|Title||Through Songs, We Share Stories|
|Director||Dony Putro Herwanto|
|Cinematographer/Editor||Abul Ala Maududi Ilhamda|
|Year of Production||2018|
|VDP Selection Year||Justice-2019|
|Tags||Trauma, Anti-Communism, Chorus, Discrimination, Political Criminal, Song, Memories|
There are many ways to convey the truth of an event to the next generation, and one of those is through singing what is written. This was the path chosen by the Dialita Choir in uttering the truth of the events they experienced in 1965. Although the lyrics revolve around the beauty of nature, parents, friends and love for the motherland, the Dialita Choir tries to give another perspective in reading the dark history of the event. Besides trying to tell the truth, singing is one way to cure the wounds of stigma and discrimination they have experienced for 53 years.
Dony Putro Herwanto
Born in Ngawi, East Java in 1983. He currently works as a journalist at DAAI TV Indonesia for documentary programs. Some of his works were selected for documentary film festivals in Indonesia and became finalists in several film festivals in foreign countries, such as at the Aljazeera International Documentary Film Festival 2015, Kuala Lumpur Eco Film Festival 2019, and finalist at the Sound & Images Challenge Film Festival in Macau 2019. At present he lives in Bogor with his wife and child.
Abul Ala Maududi Ilhamda
Abul Ala Maududi Ilhamda was born and lives in Jakarta, Indonesia. He is a broadcast graduate. He initially loved photography and now works as a documentary videographer at a television station. To date, he has worked as a videographer. Some of his films were selected at domestic film festivals.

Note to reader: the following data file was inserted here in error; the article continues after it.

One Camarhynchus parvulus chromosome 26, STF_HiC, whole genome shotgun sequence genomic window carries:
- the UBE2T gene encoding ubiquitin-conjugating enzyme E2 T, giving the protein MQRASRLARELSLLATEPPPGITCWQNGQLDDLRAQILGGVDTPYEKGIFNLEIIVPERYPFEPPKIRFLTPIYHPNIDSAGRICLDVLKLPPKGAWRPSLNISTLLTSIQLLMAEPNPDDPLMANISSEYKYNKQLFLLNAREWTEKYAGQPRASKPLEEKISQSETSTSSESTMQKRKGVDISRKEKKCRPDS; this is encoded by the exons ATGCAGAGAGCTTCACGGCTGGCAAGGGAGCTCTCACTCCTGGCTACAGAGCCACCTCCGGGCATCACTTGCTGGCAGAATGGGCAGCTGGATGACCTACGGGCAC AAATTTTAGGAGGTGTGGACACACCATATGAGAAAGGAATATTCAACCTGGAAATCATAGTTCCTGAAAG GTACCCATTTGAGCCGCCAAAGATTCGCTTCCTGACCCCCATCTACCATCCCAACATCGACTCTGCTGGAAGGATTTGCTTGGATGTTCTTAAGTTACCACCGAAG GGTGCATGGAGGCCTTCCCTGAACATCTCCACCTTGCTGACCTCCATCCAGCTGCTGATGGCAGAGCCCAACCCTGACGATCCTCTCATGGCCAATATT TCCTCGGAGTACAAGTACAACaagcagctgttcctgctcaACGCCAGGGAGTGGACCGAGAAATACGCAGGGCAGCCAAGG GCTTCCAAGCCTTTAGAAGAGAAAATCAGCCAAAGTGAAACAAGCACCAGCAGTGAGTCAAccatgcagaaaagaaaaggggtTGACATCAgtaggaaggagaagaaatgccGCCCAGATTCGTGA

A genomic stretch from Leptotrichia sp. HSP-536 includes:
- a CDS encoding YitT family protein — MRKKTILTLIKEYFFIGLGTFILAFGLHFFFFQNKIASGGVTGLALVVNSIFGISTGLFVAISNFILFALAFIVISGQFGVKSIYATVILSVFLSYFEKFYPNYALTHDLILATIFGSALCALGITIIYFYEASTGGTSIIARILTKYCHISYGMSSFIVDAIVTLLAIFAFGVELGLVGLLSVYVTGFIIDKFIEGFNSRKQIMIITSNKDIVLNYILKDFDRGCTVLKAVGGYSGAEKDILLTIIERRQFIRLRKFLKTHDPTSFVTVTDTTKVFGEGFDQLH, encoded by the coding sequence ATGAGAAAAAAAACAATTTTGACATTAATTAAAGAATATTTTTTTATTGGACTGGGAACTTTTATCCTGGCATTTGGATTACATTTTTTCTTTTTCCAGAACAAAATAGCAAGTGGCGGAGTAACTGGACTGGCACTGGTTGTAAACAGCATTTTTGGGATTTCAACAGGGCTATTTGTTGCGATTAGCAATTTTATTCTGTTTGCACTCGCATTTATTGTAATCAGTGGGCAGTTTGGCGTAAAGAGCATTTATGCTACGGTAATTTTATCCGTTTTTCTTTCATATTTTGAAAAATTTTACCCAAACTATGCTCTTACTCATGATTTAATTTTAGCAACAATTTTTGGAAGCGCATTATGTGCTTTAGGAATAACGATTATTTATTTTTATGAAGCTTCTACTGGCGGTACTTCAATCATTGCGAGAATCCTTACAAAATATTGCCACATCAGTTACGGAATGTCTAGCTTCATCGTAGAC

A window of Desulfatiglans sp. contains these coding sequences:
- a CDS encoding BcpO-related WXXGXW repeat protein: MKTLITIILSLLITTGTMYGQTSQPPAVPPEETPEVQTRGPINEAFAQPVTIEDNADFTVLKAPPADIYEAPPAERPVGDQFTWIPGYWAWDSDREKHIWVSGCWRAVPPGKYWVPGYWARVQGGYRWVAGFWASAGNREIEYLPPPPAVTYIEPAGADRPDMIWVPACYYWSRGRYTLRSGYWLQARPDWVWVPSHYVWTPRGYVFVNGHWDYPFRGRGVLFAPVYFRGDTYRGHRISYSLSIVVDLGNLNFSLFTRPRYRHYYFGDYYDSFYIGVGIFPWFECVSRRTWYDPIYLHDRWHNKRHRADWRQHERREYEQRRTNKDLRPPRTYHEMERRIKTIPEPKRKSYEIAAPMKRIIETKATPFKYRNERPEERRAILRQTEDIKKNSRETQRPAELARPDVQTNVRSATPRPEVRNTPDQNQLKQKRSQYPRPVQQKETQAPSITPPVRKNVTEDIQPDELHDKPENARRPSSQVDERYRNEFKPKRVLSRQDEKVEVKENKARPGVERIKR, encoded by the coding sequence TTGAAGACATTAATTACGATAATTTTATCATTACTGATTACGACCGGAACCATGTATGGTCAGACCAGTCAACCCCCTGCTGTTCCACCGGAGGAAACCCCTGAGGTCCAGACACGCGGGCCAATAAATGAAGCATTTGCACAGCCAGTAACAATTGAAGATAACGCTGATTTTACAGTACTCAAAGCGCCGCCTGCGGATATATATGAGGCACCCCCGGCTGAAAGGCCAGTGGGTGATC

Interview with the Director
Why did you make this documentary?
How did you come to work on this theme?
Our reason is that we wanted to provide a vocal space for the survivors of the 1965 genocide that occurred in Indonesia. This is not to open historical wounds, but to display the dark history experienced by survivors through songs written in prison.
Commentary from the Screening Committee Members
Associate Professor, Center for Southeast Asian Studies, Kyoto University, Malaysian Area Studies, Media Studies
Half a century of young women, who, despite having taken part in a campaign for social development, had been jailed and accused of treason after a certain day. The feelings that they had failed to be good mothers and thus could not make their own mothers feel as such are expressed in their songs.
The idea of healing through singing is a refreshing subject for a documentary, and a rather unusual one. In this moving portrayal of women who have survived a terrible tragedy, we are invited to join their healing process in the form of songs. The filmmaker doesn’t show us the violent history they’ve suffered, but chooses instead to show that the present is lived in. They sing themselves into existence so that everything would become bearable again in life. I’d like to read it as a moral choice by the filmmaker where moving on is much more practical than wallowing in the dark past, something which the survivors would probably agree with.
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